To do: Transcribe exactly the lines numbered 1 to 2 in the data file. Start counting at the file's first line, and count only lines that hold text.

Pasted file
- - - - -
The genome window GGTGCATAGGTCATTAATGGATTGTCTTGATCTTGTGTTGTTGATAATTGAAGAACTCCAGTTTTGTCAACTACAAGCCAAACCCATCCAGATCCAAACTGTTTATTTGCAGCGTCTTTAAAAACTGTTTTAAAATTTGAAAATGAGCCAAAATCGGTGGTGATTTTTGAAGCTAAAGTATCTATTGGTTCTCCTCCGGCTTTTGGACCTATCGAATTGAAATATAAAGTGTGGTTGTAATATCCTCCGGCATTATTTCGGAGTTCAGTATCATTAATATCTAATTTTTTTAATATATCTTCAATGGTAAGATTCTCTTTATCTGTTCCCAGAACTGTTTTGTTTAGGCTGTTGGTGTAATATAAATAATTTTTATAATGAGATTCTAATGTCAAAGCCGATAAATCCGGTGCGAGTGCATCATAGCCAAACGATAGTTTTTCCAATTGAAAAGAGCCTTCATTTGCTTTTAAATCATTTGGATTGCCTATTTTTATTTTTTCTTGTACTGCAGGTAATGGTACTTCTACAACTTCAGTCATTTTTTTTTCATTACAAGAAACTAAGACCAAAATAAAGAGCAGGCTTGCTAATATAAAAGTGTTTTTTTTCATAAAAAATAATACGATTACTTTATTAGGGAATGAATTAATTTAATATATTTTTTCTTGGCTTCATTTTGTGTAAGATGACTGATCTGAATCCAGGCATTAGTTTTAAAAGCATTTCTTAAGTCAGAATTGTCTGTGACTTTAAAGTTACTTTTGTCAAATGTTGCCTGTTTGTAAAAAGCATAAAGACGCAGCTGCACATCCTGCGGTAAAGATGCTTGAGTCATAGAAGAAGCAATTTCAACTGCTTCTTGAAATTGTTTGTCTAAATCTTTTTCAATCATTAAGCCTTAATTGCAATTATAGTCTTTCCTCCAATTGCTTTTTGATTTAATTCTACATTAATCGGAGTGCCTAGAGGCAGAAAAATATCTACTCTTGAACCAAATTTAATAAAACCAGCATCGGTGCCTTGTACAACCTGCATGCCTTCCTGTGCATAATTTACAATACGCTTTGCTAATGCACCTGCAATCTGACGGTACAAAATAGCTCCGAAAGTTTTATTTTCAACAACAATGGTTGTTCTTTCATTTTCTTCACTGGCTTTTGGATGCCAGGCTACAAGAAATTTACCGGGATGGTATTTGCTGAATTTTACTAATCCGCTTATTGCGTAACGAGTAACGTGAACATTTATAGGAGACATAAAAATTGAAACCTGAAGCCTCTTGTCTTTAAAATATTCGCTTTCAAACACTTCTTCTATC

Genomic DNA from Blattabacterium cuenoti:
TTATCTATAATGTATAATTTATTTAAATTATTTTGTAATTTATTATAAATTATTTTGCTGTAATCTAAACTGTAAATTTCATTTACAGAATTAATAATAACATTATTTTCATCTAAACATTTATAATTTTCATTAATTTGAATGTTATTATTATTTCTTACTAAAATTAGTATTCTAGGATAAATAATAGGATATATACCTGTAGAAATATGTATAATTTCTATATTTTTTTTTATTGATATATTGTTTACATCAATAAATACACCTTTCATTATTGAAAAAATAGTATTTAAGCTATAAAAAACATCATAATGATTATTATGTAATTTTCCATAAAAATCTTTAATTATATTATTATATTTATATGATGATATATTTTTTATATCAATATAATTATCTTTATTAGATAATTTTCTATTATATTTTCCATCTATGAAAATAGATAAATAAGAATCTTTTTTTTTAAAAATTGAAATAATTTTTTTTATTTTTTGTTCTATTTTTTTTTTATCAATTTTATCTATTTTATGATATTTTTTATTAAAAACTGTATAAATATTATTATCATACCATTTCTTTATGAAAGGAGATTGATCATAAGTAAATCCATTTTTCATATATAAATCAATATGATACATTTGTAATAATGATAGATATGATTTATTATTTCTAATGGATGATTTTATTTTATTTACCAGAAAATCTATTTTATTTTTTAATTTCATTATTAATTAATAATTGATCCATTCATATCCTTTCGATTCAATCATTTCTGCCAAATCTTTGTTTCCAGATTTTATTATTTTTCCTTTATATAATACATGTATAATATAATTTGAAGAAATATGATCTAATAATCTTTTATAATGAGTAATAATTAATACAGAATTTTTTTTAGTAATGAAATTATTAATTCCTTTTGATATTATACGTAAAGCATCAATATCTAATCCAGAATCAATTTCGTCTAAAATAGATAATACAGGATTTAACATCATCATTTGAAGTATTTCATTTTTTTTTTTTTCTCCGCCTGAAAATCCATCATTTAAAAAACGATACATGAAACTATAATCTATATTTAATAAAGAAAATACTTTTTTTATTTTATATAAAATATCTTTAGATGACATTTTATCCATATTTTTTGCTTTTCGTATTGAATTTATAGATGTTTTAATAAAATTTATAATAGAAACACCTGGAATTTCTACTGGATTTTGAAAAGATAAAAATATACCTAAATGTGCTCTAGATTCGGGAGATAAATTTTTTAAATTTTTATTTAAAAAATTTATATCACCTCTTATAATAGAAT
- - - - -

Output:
The genome window GGTGCATAGGTCATTAATGGATTGTCTTGATCTTGTGTTGTTGATAATTGAAGAACTCCAGTTTTGTCAACTACAAGCCAAACCCATCCAGATCCAAACTGTTTATTTGCAGCGTCTTTAAAAACTGTTTTAAAATTTGAAAATGAGCCAAAATCGGTGGTGATTTTTGAAGCTAAAGTATCTATTGGTTCTCCTCCGGCTTTTGGACCTATCGAATTGAAATATAAAGTGTGGTTGTAATATCCTCCGGCATTATTTCGGAGTTCAGTATCATTAATATCTAATTTTTTTAATATATCTTCAATGGTAAGATTCTCTTTATCTGTTCCCAGAACTGTTTTGTTTAGGCTGTTGGTGTAATATAAATAATTTTTATAATGAGATTCTAATGTCAAAGCCGATAAATCCGGTGCGAGTGCATCATAGCCAAACGATAGTTTTTCCAATTGAAAAGAGCCTTCATTTGCTTTTAAATCATTTGGATTGCCTATTTTTATTTTTTCTTGTACTGCAGGTAATGGTACTTCTACAACTTCAGTCATTTTTTTTTCATTACAAGAAACTAAGACCAAAATAAAGAGCAGGCTTGCTAATATAAAAGTGTTTTTTTTCATAAAAAATAATACGATTACTTTATTAGGGAATGAATTAATTTAATATATTTTTTCTTGGCTTCATTTTGTGTAAGATGACTGATCTGAATCCAGGCATTAGTTTTAAAAGCATTTCTTAAGTCAGAATTGTCTGTGACTTTAAAGTTACTTTTGTCAAATGTTGCCTGTTTGTAAAAAGCATAAAGACGCAGCTGCACATCCTGCGGTAAAGATGCTTGAGTCATAGAAGAAGCAATTTCAACTGCTTCTTGAAATTGTTTGTCTAAATCTTTTTCAATCATTAAGCCTTAATTGCAATTATAGTCTTTCCTCCAATTGCTTTTTGATTTAATTCTACATTAATCGGAGTGCCTAGAGGCAGAAAAATATCTACTCTTGAACCAAATTTAATAAAACCAGCATCGGTGCCTTGTACAACCTGCATGCCTTCCTGTGCATAATTTACAATACGCTTTGCTAATGCACCTGCAATCTGACGGTACAAAATAGCTCCGAAAGTTTTATTTTCAACAACAATGGTTGTTCTTTCATTTTCTTCACTGGCTTTTGGATGCCAGGCTACAAGAAATTTACCGGGATGGTATTTGCTGAATTTTACTAATCCGCTTATTGCGTAACGAGTAACGTGAACATTTATAGGAGACATAAAAATTGAAACCTGAAGCCTCTTGTCTTTAAAATATTCGCTTTCAAACACTTCTTCTATC

Genomic DNA from Blattabacterium cuenoti: